Moving rhythmically, in sync with others, is a peculiar human pleasure. “Muscular bonding” is the term William McNeill has coined to describe “the euphoric fellow feeling that prolonged and rhythmic muscular movement arouses among participants.”
McNeill, a military historian, became interested in muscular bonding as he reflected on his own Army experiences of prolonged marching in close order drill. He recalled that “moving briskly and keeping in time was enough to make us feel good about ourselves, satisfied to be moving together, and vaguely pleased with the world at large.” He concluded that keeping together in time by marching, dancing, singing, or chanting rhythmically provides a basis for group cohesion, one that has been of great evolutionary value — for rigorous selection favors groups that are in synch with one another.
Anthropologist Edward Hall concurs, noting “it can now be said with assurance that individuals are dominated in their behavior by complex hierarchies of interlocking rhythms.” Hall undertook a program of interethnic research in northern New Mexico, where three cultures (Native American, Spanish American, and Anglo-American) intermingle. He filmed various interactions and used frame-by-frame technology to analyze the films. “Unfolding before my eyes was a perpetual ballet,” he recalls. “Each culture was choreographed in its own way, with its own beat, tempo, and rhythm.”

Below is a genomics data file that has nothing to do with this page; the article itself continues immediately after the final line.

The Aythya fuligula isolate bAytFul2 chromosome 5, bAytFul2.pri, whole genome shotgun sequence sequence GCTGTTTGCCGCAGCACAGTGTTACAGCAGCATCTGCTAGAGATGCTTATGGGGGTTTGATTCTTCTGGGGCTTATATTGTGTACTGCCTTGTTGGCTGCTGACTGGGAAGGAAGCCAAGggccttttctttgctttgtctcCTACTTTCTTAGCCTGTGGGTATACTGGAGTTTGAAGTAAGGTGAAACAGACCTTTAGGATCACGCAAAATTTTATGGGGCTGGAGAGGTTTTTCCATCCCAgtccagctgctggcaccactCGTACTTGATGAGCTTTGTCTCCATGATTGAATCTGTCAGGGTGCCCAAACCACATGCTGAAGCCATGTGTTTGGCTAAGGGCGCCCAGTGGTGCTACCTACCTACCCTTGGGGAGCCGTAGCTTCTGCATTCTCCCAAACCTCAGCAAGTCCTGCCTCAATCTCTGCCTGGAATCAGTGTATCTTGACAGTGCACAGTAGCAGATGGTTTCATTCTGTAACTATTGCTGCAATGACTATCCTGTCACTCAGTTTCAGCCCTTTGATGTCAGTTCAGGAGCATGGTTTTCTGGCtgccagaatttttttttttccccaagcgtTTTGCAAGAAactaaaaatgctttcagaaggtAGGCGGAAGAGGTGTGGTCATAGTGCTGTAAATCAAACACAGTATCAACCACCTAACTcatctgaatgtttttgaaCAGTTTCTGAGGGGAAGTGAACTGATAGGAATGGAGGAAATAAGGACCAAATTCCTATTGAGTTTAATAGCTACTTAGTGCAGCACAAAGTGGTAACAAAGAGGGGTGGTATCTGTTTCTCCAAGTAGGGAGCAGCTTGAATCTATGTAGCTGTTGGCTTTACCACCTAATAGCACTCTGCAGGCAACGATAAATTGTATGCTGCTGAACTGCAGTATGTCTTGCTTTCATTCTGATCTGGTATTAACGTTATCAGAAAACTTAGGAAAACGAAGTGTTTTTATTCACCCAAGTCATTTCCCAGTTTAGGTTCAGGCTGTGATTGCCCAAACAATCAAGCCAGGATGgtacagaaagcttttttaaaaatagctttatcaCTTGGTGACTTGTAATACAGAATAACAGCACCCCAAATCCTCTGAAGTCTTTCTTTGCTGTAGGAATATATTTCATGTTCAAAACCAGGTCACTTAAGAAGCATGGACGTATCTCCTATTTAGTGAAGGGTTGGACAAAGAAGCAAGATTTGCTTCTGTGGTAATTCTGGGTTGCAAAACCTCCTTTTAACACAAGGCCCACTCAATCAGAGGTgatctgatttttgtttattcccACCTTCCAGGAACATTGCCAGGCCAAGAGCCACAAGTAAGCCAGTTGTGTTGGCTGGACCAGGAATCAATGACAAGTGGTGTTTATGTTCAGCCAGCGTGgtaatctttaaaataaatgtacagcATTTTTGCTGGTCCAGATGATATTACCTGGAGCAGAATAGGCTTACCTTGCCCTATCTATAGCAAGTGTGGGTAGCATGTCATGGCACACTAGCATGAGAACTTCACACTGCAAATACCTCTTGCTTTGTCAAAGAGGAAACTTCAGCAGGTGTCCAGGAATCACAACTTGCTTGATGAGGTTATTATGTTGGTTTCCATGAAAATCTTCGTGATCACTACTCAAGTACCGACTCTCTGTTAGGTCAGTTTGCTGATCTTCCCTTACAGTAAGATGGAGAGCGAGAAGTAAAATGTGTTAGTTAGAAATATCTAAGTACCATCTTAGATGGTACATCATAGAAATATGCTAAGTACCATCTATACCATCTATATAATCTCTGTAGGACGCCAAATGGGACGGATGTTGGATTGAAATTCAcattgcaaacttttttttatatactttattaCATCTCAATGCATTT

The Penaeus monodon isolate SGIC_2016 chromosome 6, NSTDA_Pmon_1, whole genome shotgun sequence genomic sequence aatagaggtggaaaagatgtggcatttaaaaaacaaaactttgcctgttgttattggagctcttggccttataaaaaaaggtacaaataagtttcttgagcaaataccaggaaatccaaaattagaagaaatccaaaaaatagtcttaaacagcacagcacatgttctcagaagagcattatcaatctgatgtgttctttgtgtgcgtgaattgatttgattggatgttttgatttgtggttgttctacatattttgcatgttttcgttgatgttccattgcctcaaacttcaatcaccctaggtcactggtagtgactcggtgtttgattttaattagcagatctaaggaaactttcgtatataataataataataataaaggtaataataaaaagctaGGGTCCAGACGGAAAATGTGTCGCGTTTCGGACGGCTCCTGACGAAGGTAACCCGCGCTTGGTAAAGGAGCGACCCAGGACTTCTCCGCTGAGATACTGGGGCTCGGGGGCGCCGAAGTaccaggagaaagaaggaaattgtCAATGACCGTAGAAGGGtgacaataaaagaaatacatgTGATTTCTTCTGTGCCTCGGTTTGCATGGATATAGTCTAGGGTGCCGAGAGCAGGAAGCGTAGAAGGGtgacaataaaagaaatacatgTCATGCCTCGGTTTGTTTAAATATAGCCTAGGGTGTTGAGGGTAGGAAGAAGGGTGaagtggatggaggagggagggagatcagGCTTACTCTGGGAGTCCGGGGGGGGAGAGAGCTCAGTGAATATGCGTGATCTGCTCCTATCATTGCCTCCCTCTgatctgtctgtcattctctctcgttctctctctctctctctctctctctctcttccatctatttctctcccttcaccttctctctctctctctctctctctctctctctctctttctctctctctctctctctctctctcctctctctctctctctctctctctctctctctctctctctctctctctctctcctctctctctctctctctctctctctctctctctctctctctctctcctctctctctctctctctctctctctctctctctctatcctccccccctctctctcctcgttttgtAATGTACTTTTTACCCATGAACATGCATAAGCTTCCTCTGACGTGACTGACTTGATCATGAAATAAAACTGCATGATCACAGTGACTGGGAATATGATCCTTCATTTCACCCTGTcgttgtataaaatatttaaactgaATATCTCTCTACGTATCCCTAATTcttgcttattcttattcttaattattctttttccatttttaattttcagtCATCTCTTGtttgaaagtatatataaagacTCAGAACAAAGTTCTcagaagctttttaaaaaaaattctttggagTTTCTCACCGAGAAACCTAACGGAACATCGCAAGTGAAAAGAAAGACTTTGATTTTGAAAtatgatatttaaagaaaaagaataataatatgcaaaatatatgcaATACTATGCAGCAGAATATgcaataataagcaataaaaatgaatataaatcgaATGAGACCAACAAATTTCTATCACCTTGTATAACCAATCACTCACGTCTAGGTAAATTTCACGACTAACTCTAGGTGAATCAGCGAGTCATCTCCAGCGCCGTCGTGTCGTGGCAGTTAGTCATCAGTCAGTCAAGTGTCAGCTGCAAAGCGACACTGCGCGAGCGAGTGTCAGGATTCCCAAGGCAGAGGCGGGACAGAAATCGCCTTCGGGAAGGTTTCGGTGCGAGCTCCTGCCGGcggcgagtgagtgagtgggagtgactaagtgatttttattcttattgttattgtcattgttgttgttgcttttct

Synchrony has also been discovered at the individual level by nonverbal researcher William Condon. Through painstaking frame-by-frame analysis of filmed conversations, Condon discovered a “oneness and unity between speech and bodily motion in normal behavior, ” a phenomenon he called self synchrony. Moreover, Condon found that when people converse, there is not only self synchrony but also interpersonal synchrony. Entrainment is the term he coined for the process that occurs when two or more people become engaged in each other’s rhythms, meshing like gears in Swiss watch.
Whether at the macro-level of muscular bonding or the micro-level of subtle entertainment, euphoric group feeling and interpersonal rapport depend upon these subtle rhythms of keeping together in time.